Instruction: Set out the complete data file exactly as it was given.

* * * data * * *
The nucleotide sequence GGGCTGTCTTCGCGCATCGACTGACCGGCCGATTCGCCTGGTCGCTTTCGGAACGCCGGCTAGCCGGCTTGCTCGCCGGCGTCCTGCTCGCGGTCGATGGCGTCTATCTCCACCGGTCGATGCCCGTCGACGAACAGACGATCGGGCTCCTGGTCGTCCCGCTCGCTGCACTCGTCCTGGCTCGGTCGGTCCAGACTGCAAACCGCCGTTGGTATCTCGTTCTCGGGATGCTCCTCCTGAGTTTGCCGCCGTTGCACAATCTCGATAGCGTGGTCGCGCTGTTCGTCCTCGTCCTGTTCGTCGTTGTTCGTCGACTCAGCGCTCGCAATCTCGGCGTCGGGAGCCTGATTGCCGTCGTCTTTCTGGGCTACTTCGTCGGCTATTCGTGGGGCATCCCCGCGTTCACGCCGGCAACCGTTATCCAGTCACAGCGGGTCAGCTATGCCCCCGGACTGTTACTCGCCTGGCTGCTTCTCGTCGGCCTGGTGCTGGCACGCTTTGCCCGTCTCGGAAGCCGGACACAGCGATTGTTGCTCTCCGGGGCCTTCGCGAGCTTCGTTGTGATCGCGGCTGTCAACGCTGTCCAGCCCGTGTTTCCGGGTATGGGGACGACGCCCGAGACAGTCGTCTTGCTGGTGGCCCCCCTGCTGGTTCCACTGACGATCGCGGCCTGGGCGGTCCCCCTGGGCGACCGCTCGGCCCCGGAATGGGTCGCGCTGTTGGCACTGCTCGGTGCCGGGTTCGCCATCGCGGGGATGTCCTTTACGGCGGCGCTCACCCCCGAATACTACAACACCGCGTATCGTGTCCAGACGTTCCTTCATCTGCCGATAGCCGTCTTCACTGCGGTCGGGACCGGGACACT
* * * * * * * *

The nucleotide sequence GGGCTGTCTTCGCGCATCGACTGACCGGCCGATTCGCCTGGTCGCTTTCGGAACGCCGGCTAGCCGGCTTGCTCGCCGGCGTCCTGCTCGCGGTCGATGGCGTCTATCTCCACCGGTCGATGCCCGTCGACGAACAGACGATCGGGCTCCTGGTCGTCCCGCTCGCTGCACTCGTCCTGGCTCGGTCGGTCCAGACTGCAAACCGCCGTTGGTATCTCGTTCTCGGGATGCTCCTCCTGAGTTTGCCGCCGTTGCACAATCTCGATAGCGTGGTCGCGCTGTTCGTCCTCGTCCTGTTCGTCGTTGTTCGTCGACTCAGCGCTCGCAATCTCGGCGTCGGGAGCCTGATTGCCGTCGTCTTTCTGGGCTACTTCGTCGGCTATTCGTGGGGCATCCCCGCGTTCACGCCGGCAACCGTTATCCAGTCACAGCGGGTCAGCTATGCCCCCGGACTGTTACTCGCCTGGCTGCTTCTCGTCGGCCTGGTGCTGGCACGCTTTGCCCGTCTCGGAAGCCGGACACAGCGATTGTTGCTCTCCGGGGCCTTCGCGAGCTTCGTTGTGATCGCGGCTGTCAACGCTGTCCAGCCCGTGTTTCCGGGTATGGGGACGACGCCCGAGACAGTCGTCTTGCTGGTGGCCCCCCTGCTGGTTCCACTGACGATCGCGGCCTGGGCGGTCCCCCTGGGCGACCGCTCGGCCCCGGAATGGGTCGCGCTGTTGGCACTGCTCGGTGCCGGGTTCGCCATCGCGGGGATGTCCTTTACGGCGGCGCTCACCCCCGAATACTACAACACCGCGTATCGTGTCCAGACGTTCCTTCATCTGCCGATAGCCGTCTTCACTGCGGTCGGGACCGGGACACT